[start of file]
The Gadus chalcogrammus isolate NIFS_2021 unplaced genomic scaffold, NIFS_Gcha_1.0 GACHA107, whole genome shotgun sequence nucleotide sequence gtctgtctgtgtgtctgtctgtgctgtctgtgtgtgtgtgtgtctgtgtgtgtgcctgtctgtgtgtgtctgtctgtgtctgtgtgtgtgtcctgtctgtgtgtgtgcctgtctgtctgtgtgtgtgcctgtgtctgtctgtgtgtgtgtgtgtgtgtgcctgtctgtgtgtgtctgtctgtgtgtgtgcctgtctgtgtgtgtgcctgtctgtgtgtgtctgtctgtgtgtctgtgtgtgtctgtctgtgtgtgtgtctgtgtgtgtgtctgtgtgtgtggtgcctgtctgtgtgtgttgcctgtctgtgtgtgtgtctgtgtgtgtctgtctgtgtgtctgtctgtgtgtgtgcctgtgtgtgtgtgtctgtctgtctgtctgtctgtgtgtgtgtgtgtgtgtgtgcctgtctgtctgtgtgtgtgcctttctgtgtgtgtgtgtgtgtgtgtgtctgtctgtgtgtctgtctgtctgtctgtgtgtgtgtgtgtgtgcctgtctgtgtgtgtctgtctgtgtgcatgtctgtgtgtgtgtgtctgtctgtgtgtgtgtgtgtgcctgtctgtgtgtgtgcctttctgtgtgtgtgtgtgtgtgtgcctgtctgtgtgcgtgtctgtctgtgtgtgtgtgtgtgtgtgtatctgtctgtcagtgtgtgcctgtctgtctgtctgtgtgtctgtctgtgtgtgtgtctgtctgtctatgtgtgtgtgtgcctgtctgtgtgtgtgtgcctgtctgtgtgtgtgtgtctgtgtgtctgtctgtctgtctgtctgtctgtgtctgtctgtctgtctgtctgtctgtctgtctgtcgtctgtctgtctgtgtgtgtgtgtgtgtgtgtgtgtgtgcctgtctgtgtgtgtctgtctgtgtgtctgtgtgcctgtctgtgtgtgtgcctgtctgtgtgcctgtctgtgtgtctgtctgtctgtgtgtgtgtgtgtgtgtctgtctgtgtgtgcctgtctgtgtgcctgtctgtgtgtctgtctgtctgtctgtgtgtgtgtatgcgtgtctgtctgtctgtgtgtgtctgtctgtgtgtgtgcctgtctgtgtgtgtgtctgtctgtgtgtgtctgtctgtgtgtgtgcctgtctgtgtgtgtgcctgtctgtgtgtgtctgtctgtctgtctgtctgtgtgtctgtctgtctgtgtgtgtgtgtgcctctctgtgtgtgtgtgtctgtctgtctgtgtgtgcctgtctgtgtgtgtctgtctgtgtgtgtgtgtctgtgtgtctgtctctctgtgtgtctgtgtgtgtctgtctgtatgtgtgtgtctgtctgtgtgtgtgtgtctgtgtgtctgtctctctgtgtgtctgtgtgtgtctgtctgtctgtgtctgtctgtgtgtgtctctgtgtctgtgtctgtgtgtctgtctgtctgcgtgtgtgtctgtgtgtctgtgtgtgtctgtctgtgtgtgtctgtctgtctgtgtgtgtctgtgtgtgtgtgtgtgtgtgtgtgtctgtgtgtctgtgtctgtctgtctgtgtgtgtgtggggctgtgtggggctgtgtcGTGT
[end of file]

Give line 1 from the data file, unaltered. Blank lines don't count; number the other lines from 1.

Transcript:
The Gadus chalcogrammus isolate NIFS_2021 unplaced genomic scaffold, NIFS_Gcha_1.0 GACHA107, whole genome shotgun sequence nucleotide sequence gtctgtctgtgtgtctgtctgtgctgtctgtgtgtgtgtgtgtctgtgtgtgtgcctgtctgtgtgtgtctgtctgtgtctgtgtgtgtgtcctgtctgtgtgtgtgcctgtctgtctgtgtgtgtgcctgtgtctgtctgtgtgtgtgtgtgtgtgtgcctgtctgtgtgtgtctgtctgtgtgtgtgcctgtctgtgtgtgtgcctgtctgtgtgtgtctgtctgtgtgtctgtgtgtgtctgtctgtgtgtgtgtctgtgtgtgtgtctgtgtgtgtggtgcctgtctgtgtgtgttgcctgtctgtgtgtgtgtctgtgtgtgtctgtctgtgtgtctgtctgtgtgtgtgcctgtgtgtgtgtgtctgtctgtctgtctgtctgtgtgtgtgtgtgtgtgtgtgcctgtctgtctgtgtgtgtgcctttctgtgtgtgtgtgtgtgtgtgtgtctgtctgtgtgtctgtctgtctgtctgtgtgtgtgtgtgtgtgcctgtctgtgtgtgtctgtctgtgtgcatgtctgtgtgtgtgtgtctgtctgtgtgtgtgtgtgtgcctgtctgtgtgtgtgcctttctgtgtgtgtgtgtgtgtgtgcctgtctgtgtgcgtgtctgtctgtgtgtgtgtgtgtgtgtgtatctgtctgtcagtgtgtgcctgtctgtctgtctgtgtgtctgtctgtgtgtgtgtctgtctgtctatgtgtgtgtgtgcctgtctgtgtgtgtgtgcctgtctgtgtgtgtgtgtctgtgtgtctgtctgtctgtctgtctgtctgtgtctgtctgtctgtctgtctgtctgtctgtctgtcgtctgtctgtctgtgtgtgtgtgtgtgtgtgtgtgtgtgcctgtctgtgtgtgtctgtctgtgtgtctgtgtgcctgtctgtgtgtgtgcctgtctgtgtgcctgtctgtgtgtctgtctgtctgtgtgtgtgtgtgtgtgtctgtctgtgtgtgcctgtctgtgtgcctgtctgtgtgtctgtctgtctgtctgtgtgtgtgtatgcgtgtctgtctgtctgtgtgtgtctgtctgtgtgtgtgcctgtctgtgtgtgtgtctgtctgtgtgtgtctgtctgtgtgtgtgcctgtctgtgtgtgtgcctgtctgtgtgtgtctgtctgtctgtctgtctgtgtgtctgtctgtctgtgtgtgtgtgtgcctctctgtgtgtgtgtgtctgtctgtctgtgtgtgcctgtctgtgtgtgtctgtctgtgtgtgtgtgtctgtgtgtctgtctctctgtgtgtctgtgtgtgtctgtctgtatgtgtgtgtctgtctgtgtgtgtgtgtctgtgtgtctgtctctctgtgtgtctgtgtgtgtctgtctgtctgtgtctgtctgtgtgtgtctctgtgtctgtgtctgtgtgtctgtctgtctgcgtgtgtgtctgtgtgtctgtgtgtgtctgtctgtgtgtgtctgtctgtctgtgtgtgtctgtgtgtgtgtgtgtgtgtgtgtgtctgtgtgtctgtgtctgtctgtctgtgtgtgtgtggggctgtgtggggctgtgtcGTGT